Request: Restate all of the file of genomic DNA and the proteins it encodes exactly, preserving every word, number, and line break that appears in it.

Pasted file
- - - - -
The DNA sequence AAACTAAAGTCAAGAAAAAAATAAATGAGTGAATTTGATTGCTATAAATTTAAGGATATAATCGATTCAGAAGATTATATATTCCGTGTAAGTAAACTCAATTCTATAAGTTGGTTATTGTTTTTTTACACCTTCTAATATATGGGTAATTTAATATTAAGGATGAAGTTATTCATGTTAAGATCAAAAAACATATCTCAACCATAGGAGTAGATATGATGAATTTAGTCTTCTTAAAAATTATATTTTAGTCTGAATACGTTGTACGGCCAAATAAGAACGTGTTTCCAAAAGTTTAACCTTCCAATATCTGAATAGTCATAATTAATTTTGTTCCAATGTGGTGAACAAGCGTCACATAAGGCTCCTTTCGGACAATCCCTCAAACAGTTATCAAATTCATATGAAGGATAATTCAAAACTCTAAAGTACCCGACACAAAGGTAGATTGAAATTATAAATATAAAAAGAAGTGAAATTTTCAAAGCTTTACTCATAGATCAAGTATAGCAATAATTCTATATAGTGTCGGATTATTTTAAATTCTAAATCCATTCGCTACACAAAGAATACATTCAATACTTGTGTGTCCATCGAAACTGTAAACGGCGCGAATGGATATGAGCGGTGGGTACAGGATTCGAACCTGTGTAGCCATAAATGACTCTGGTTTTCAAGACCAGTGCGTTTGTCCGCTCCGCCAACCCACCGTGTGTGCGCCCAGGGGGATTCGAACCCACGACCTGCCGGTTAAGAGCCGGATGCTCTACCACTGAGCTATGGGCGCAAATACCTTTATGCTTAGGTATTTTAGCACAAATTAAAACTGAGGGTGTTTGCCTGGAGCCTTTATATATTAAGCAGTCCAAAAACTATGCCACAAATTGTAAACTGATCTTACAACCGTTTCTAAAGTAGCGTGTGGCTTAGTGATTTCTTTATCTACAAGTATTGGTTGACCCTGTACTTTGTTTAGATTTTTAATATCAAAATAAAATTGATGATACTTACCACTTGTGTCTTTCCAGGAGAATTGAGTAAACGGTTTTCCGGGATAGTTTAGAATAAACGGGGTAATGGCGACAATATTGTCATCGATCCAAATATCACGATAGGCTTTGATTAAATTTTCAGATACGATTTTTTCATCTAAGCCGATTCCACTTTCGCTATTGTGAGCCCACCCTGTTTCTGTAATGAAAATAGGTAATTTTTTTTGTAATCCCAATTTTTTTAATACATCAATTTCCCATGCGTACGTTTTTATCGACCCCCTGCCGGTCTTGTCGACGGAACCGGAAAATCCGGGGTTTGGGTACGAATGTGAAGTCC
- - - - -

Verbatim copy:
The DNA sequence AAACTAAAGTCAAGAAAAAAATAAATGAGTGAATTTGATTGCTATAAATTTAAGGATATAATCGATTCAGAAGATTATATATTCCGTGTAAGTAAACTCAATTCTATAAGTTGGTTATTGTTTTTTTACACCTTCTAATATATGGGTAATTTAATATTAAGGATGAAGTTATTCATGTTAAGATCAAAAAACATATCTCAACCATAGGAGTAGATATGATGAATTTAGTCTTCTTAAAAATTATATTTTAGTCTGAATACGTTGTACGGCCAAATAAGAACGTGTTTCCAAAAGTTTAACCTTCCAATATCTGAATAGTCATAATTAATTTTGTTCCAATGTGGTGAACAAGCGTCACATAAGGCTCCTTTCGGACAATCCCTCAAACAGTTATCAAATTCATATGAAGGATAATTCAAAACTCTAAAGTACCCGACACAAAGGTAGATTGAAATTATAAATATAAAAAGAAGTGAAATTTTCAAAGCTTTACTCATAGATCAAGTATAGCAATAATTCTATATAGTGTCGGATTATTTTAAATTCTAAATCCATTCGCTACACAAAGAATACATTCAATACTTGTGTGTCCATCGAAACTGTAAACGGCGCGAATGGATATGAGCGGTGGGTACAGGATTCGAACCTGTGTAGCCATAAATGACTCTGGTTTTCAAGACCAGTGCGTTTGTCCGCTCCGCCAACCCACCGTGTGTGCGCCCAGGGGGATTCGAACCCACGACCTGCCGGTTAAGAGCCGGATGCTCTACCACTGAGCTATGGGCGCAAATACCTTTATGCTTAGGTATTTTAGCACAAATTAAAACTGAGGGTGTTTGCCTGGAGCCTTTATATATTAAGCAGTCCAAAAACTATGCCACAAATTGTAAACTGATCTTACAACCGTTTCTAAAGTAGCGTGTGGCTTAGTGATTTCTTTATCTACAAGTATTGGTTGACCCTGTACTTTGTTTAGATTTTTAATATCAAAATAAAATTGATGATACTTACCACTTGTGTCTTTCCAGGAGAATTGAGTAAACGGTTTTCCGGGATAGTTTAGAATAAACGGGGTAATGGCGACAATATTGTCATCGATCCAAATATCACGATAGGCTTTGATTAAATTTTCAGATACGATTTTTTCATCTAAGCCGATTCCACTTTCGCTATTGTGAGCCCACCCTGTTTCTGTAATGAAAATAGGTAATTTTTTTTGTAATCCCAATTTTTTTAATACATCAATTTCCCATGCGTACGTTTTTATCGACCCCCTGCCGGTCTTGTCGACGGAACCGGAAAATCCGGGGTTTGGGTACGAATGTGAAGTCC